Dog Site - Dog Stuff
Dog Forum | Dog Pictures

Go Back   Chazhound Dog Forum > Dog Discussions and Dog Talk Forums > The Dog Breeds


Reply
 
Thread Tools Display Modes
  #31  
Old 09-11-2012, 04:25 AM
Danefied's Avatar
Danefied Danefied is offline
Top Dog
 
Join Date: Nov 2010
Location: Southeast
Posts: 1,722
Default

Quote:
Originally Posted by StephyMei1112 View Post
Danified,

The Russian gentleman's words - not mine lol. I didn't even explain positive training properly to him and he didn't seem very interested - so I really can't speak for him but he and his dog seemed to be doing very well. Please see my note above about just doing what works for you and your dog and individuals.
My words still stand, I don’t care who said it, its BS.

My friend breeds CAS, lives with them along with other dogs, and she is a positive trainer. Her dogs go everywhere, to dog shows, to dog events, and they do the actual work they’re supposed to do - guard livestock.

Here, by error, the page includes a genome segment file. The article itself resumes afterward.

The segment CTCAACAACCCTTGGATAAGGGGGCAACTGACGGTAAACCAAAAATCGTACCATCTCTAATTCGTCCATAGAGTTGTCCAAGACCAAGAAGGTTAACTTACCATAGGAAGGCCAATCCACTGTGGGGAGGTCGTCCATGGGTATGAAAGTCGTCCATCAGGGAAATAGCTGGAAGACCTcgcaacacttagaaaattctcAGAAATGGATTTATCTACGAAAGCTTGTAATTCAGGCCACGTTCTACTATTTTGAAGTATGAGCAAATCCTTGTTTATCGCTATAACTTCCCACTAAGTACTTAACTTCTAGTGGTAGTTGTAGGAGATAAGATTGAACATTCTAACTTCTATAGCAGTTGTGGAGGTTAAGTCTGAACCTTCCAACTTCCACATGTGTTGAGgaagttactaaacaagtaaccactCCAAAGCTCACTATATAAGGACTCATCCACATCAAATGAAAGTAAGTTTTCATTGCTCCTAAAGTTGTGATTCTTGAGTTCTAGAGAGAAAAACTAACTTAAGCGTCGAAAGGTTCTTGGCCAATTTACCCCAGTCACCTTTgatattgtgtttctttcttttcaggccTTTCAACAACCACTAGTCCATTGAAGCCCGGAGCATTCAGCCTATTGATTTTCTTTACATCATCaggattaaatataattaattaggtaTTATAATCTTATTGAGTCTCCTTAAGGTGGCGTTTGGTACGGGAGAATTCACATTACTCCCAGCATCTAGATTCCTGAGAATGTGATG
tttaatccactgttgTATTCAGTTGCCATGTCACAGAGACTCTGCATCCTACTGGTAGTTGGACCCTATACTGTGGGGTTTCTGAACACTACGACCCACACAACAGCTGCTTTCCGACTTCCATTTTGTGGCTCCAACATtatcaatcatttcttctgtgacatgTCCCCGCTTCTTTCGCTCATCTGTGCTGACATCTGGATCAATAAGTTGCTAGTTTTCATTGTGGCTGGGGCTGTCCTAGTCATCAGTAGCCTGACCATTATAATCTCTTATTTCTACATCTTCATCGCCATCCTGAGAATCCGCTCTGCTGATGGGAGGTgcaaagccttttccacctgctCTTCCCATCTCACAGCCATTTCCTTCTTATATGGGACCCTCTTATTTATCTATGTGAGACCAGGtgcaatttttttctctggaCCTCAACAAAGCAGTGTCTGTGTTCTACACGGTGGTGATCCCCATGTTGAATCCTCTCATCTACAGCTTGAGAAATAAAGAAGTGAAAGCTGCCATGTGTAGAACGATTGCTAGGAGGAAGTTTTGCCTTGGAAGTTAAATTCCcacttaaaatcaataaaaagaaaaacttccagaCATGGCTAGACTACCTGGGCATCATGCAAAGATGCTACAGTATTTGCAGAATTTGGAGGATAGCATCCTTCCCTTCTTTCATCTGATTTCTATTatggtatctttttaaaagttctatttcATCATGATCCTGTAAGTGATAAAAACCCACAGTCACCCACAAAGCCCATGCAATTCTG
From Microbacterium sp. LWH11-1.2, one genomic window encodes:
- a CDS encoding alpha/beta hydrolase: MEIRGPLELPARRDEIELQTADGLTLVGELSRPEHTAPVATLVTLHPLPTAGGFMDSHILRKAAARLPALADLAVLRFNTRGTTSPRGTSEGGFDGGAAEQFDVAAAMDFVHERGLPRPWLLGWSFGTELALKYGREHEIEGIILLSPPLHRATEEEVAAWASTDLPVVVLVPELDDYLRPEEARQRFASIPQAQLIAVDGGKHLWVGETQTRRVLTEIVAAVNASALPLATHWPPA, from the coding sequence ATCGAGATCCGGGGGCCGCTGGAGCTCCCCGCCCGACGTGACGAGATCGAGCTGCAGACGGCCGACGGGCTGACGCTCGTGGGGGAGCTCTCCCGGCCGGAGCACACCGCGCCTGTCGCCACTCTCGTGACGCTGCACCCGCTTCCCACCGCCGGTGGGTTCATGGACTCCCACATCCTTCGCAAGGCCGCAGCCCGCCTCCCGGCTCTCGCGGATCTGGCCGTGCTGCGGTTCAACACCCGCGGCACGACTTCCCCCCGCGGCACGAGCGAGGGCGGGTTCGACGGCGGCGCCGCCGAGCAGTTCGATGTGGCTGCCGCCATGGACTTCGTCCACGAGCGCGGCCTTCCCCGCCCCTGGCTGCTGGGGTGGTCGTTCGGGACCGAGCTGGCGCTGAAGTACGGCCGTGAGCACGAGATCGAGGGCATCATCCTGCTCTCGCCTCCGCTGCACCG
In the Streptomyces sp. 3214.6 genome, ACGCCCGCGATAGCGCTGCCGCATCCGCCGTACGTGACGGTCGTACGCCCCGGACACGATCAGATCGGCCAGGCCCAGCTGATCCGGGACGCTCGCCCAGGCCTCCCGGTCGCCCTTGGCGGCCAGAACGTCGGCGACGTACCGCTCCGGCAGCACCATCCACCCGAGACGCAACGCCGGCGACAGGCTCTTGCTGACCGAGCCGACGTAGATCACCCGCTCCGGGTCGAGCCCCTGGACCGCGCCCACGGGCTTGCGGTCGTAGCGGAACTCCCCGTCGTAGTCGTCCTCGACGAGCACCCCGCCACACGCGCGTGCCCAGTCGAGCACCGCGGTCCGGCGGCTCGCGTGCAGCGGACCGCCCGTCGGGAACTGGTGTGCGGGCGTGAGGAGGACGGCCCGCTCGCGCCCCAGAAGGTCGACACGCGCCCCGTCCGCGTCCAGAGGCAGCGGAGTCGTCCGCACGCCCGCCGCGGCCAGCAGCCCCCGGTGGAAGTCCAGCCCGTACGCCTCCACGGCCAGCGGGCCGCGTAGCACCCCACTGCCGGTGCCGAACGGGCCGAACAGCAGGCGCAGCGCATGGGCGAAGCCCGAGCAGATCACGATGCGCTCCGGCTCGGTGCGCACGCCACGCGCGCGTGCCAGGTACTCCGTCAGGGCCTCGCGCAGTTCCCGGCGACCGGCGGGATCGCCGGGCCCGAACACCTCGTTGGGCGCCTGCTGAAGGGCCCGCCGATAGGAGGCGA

“It works” is a really poor litmus test of effective training. Karen Pryor wasn’t being inflamatory when she titled her book “Don’t shoot the dog.” She was being real. Shooting a dog works too - and it is still to this day one of the sure-fire ways to stop a dog from worrying livestock. Either shooting to kill (100% effective to make the behavior stop), or shooting with a pellet gun to hurt but not kill.
Plenty of stuff “works”. Basing your training decisions on what “works” is like basing your diet on what has calories. A twinkie has calories, an apple has calories, doesn’t mean they’re both equal foods.